7000 Oaks

7000 Oaks

JOSEPH BEUYS

7000 Oaks
Documenta 1982

7000 Oaks is a work of land art by the German artist Joseph Beuys. It was first publicly presented in 1982 at the documenta 7. With the help of volunteers, Beuys planted 7,000 oak trees over several years in Kassel, Germany, each with an accompanying basalt stone.

You can’t get more monumental in the mid to late 20th Century than Joseph Beuys.  He was even appointed professor of monumental sculpture at the Arts Academy in Dusselforf in 1965 (he was asked to resign in 1970 as he would allow any students to attend his class).  Beuys constructed his own fictional/factional personal  history which added a sharmanistic quality to his now considered monumental life.

Some quotes by Beuys

I believe that planting these oaks is necessary not only in biospheric terms, that is to say, in the context of matter and ecology, but in that it will raise ecological consciousness-raise it increasingly, in the course of the years to come, because we shall never stop planting.
Thus, 7000 Oaks is a sculpture referring to peoples’ life, to their everyday work. That is my concept of art which I call the extended concept or art of the social sculpture.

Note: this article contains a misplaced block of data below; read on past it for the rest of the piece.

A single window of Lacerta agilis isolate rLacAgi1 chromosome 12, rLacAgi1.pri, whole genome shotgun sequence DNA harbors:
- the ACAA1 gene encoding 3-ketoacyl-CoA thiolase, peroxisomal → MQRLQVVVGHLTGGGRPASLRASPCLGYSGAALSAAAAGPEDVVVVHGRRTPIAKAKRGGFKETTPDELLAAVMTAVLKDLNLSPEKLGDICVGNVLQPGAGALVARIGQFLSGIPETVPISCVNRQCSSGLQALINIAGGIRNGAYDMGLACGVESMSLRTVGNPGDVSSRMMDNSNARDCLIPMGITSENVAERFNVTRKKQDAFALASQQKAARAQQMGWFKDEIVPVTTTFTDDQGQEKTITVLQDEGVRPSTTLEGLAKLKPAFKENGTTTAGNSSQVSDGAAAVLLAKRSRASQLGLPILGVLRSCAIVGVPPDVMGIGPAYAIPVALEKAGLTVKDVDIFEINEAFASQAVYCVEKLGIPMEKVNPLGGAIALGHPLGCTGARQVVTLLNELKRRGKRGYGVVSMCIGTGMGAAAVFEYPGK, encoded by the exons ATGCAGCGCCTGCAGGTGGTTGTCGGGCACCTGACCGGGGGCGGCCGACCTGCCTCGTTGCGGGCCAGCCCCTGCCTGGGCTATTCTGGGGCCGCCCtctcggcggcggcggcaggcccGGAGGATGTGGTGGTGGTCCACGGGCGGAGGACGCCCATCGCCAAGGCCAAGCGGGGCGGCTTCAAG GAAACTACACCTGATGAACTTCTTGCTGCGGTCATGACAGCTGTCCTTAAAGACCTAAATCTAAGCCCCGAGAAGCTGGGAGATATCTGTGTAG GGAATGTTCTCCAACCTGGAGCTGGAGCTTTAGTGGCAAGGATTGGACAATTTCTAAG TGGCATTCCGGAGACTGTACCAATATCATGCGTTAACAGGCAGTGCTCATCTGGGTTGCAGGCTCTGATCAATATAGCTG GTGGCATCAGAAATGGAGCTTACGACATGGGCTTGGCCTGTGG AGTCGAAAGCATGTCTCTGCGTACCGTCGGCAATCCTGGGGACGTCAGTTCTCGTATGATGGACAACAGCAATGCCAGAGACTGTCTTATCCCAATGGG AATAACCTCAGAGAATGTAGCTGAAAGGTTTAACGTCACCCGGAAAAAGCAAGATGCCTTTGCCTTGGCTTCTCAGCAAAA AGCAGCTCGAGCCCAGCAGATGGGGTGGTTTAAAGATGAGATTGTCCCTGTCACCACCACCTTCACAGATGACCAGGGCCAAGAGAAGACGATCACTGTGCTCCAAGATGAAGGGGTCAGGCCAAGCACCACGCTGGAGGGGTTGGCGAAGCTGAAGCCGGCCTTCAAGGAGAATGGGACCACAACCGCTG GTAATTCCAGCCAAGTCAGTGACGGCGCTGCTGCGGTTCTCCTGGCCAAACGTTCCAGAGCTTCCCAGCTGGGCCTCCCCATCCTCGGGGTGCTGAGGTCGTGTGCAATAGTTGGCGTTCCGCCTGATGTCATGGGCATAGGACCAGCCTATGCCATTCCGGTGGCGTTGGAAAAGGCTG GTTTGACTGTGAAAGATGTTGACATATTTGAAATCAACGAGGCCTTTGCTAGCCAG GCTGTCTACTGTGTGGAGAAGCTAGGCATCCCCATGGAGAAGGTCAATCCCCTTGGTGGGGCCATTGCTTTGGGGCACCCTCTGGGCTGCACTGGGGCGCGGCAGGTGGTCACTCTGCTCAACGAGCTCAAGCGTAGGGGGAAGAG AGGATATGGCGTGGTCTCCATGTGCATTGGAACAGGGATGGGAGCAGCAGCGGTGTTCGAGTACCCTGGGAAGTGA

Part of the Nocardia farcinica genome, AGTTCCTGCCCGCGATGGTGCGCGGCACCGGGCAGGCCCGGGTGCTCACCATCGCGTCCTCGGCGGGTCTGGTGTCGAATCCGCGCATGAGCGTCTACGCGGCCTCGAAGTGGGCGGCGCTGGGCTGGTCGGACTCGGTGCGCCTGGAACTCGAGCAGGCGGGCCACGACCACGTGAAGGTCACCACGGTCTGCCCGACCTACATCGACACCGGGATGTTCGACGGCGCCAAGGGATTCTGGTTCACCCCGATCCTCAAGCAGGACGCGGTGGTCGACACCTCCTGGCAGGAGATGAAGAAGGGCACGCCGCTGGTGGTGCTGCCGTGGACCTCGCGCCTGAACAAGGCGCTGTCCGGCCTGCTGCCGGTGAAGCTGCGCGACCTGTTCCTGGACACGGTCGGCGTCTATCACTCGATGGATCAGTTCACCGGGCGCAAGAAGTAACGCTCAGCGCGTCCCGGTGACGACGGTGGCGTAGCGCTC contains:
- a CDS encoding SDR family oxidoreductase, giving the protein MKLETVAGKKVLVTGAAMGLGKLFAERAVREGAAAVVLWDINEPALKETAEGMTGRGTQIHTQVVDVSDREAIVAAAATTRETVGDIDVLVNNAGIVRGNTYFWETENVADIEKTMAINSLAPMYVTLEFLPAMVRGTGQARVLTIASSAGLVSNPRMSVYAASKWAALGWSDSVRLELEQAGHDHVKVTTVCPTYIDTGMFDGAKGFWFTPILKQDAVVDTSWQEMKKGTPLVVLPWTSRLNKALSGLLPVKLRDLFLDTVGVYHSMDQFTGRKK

I think the tree is an element of regeneration which in itself is a concept of time. The oak is especially so because it is a slowly growing tree with a kind of really solid heartwood. It has always been a form of sculpture, a symbol for this planet.
The planting of seven thousand oak trees is thus only a symbolic beginning. And such a symbolic beginning requires a marker, in this instance a basalt column. The intention of such atree-planting event is to point up the transformation of all of life, of society, and of the whole ecological system….
They are basalt columns that one can find in the craters of extinct volcanoes, where they become a prismatic, quasi-crystalline shape through a particular cooling process-which produces these shapes with five, six, seven, and eight corners. They could, and still can, be found lined up like perfect, beautiful organ pipes in the Eifel region. Today, most of them are protected.
But we didn’t have to have these particular splendid organ pipes, we just wanted a material with basalt characteristics from the environs of Kassel. So there we found basalt columns which are part crystalline, that is to say, they have sharp corners, but at the same
time tend toward amorphousness.
My point with these seven thousand trees was that each would be a monument, consisting of a living part, the live tree, changing all the time, and a crystalline mass, maintaining its shape, size, and weight. This stone can be transformed only by taking from it, when a piece splinters off, say, never by growing. By placing these two objects side by side, the proportionality of
the monument’s two parts will never be the same.
So now we have six- and seven-year-old oaks, and the stone dominates them. In a few years’ time, stone and tree will be in balance, and in twenty to thirty years’ time we may see that gradually, the stone has become an adjunct at the foot of the oak or whatever tree it may be.

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